will make his first return to racing , since collapsing while leading the Commonwealth Games
marathon, at the Vitality London 0,000 on Monday, May 28. The Scottish star will once again compete against Mo Farah in the men’s race, while Chris Thompson also joins them on the start-line. Hawkins, 25, was on course for victory at the Commonwealth Games marathon on the Gold Coast, Australia, last month when, overcome by the heat, he lost control of his body and fell over just two kilometres from the finish. The Australian Michael Shelley came through to win the race and Hawkins was taken away to receive medical treatment. The Kilbarchan AC athlete continues to recover and has returned to training in his home city of Glasgow ahead of his competitive return to action at the Vitality London 10,000 on Bank Holiday Monday. “I feel a lot better now I have had some rest since returning from Australia and I’m looking forward to getting out there and competing again,” said Hawkins. “It has been a few years since I ran a 10k on British roads and it will be a good race to see where I am at in order to kick-start my summer. (05/23/2018) ⚡AMP
The young king has confirmed that he's running for the Kalisu Foundation in the Open 10K category. The CEO of the foundation, Nikhilesh MM, said: "We are extremely privileged to have his highness YKC Wadiyar running for us. Though he has never participated in a distance running event before, he is a good runner and is training to finish within 60 minutes." Over the course of 11 years, the Tata Consultancy Services World 10K (TCS World 10K) has carved a niche for itself among other sporting events in the country. Not solely for the fact that it is one of the country's biggest sporting extravaganza, but also because it is an event with a social conscience. TCSW10K philanthropy pillar driven by India Cares Foundation has seen phenomenal growth and the event now stands unsurpassed and unchallenged as the single largest charity raising platform in South India. The 2018 edition of the event has till date raised Rs 4 crore ($585,000US, benefitting 70 Civil Society Organisations (CSOs). (05/23/2018) ⚡AMP
Jess Koski had heard 'em all. Whenever his friend, Dan Conway, started in on another tale, Koski would hold up his fingers — as in, here's how many times I've heard this one, Dan. Often, Conway proceeded, undeterred. Which jibes with his recently published book, "Carry on Regardless." "Storytellers, they just have to tell stories," Koski said. Conway's frequently were laced with humor. He liked to see people smile. "It was almost impossible to not be happy around him," said Evan Walpole, a 2013 graduate of Superior High School, where he ran for Conway's cross-country team. That held true even after Conway, diagnosed with pancreatic cancer in early February, entered Solvay Hospice House in Duluth on April 20, when he was given less than a week to live. Surrounded by friends, family and music, he made it a month. The Superior resident finally succumbed to the disease on Sunday afternoon. He was 79. Through many titles, Conway is perhaps best known as a world-class runner, a pursuit he didn't take all that seriously until he was in his late 30s. He made up for lost time, morphing into a national and world masters champion, which earned him a 15-year Nike sponsorship. This former football player — he competed in the sport at Wisconsin-Superior after graduating from Superior Cathedral in 1957 — could cruise. Conway claimed four national masters titles in the 10K and 15K, won the world masters 10K championship and set a then-world indoor mile record for the 50-54 age group (4:41.31). He added seven national masters indoor crowns in the mile and 2-mile, plus four outdoor titles over 1,500 and 5,000 meters. Conway also is a four-time Grandma's Marathon masters champ and still holds two age-group records for the Garry Bjorklund Half Marathon, 1:18:04 for 55-59 and 1:25:00 for 65-69. (05/22/2018) ⚡AMP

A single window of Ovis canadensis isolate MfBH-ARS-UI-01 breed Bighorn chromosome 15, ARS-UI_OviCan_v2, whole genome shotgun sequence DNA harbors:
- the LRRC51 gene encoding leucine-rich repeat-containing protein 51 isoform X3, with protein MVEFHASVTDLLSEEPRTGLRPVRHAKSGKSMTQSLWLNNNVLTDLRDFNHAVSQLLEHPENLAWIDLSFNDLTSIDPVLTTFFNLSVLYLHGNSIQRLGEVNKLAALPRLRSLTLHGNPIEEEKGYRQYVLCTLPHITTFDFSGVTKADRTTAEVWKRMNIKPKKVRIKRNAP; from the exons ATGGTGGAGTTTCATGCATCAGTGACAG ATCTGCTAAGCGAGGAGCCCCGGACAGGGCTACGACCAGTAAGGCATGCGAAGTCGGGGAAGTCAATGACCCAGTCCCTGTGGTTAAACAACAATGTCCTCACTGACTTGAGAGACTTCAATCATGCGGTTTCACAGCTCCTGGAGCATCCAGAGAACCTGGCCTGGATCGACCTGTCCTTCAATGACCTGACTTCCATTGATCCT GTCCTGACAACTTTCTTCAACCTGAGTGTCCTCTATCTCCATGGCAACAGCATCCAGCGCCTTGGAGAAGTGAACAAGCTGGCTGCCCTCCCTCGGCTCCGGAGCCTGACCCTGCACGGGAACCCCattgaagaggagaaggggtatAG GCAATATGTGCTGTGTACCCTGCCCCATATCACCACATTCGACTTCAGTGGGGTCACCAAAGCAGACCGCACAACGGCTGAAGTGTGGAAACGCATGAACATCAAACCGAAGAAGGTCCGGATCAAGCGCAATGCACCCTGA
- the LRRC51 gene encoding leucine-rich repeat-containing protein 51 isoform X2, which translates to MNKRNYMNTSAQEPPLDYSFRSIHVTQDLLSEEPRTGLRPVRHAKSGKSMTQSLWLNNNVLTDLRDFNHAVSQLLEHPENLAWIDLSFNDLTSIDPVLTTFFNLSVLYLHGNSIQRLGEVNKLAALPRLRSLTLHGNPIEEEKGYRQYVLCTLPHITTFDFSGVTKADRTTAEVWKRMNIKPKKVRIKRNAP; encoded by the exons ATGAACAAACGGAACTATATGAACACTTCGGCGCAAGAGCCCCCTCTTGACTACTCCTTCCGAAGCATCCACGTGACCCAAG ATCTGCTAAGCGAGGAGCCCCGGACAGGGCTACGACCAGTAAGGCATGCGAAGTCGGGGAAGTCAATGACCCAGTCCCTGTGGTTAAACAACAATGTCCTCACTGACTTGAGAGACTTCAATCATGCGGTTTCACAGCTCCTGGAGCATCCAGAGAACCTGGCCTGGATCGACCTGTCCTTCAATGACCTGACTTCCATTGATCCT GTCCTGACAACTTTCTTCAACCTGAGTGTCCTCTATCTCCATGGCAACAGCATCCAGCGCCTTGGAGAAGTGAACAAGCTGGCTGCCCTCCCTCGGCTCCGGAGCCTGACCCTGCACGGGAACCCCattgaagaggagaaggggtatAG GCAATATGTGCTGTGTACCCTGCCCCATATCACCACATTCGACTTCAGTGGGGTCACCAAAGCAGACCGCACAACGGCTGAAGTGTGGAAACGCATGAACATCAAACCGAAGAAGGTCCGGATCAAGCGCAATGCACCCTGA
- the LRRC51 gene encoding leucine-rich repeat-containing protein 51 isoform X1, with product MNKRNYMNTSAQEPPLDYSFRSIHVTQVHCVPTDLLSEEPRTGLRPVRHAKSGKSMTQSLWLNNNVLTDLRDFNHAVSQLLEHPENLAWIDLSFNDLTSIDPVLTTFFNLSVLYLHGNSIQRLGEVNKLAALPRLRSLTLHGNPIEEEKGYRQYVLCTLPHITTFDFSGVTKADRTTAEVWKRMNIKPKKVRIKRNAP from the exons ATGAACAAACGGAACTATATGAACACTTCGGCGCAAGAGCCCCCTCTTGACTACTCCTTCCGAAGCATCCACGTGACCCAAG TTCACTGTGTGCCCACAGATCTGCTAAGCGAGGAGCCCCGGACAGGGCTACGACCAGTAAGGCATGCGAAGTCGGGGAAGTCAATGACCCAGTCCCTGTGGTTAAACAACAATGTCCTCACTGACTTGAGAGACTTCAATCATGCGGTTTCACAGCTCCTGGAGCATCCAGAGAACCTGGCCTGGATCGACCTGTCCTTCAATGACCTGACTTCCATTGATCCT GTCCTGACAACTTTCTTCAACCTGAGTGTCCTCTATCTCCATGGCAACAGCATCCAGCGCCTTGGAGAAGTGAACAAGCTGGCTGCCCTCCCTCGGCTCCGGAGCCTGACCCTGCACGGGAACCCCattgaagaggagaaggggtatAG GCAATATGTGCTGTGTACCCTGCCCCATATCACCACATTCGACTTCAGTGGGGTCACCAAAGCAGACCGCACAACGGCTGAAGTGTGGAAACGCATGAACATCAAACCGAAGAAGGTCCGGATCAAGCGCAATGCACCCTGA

World marathon record holder Mary Keitany
of Kenya will return to action on June 9 in New York just two months after failing to improve on her mark at the London Marathon. Keitany is the reigning champion for the New York Mini 10K and hopes she has returned to her best after suffering fatigue for pushing too fast her quest for the world marathon record in London on April 22. The Kenyan won the New York Mini 10km race on two occasions in 2015 and 2017. "The New York Mini 10km is a very special race for me, not only because I have been able to win it twice, but because it is so special to see so many women of all ages and abilities running together," Keitany said. "I hope that I am able to inspire them as much as they inspire me," she added. Runners in New York will vie for a first-place prize of 10,000 U.S. dollars in the open division. But Keitany is only keen to gauge her body after suffering exhaustion in London Marathon. "I have gotten over my frustrations from London Marathon. I still feel I can run faster, but after the experience in my last race, it will be important to take each day at a time and focus on the task ahead that is to win the New York Mini 10km race," she said on Tuesday from her training base, In Iten Kenya. (05/22/2018) ⚡AMP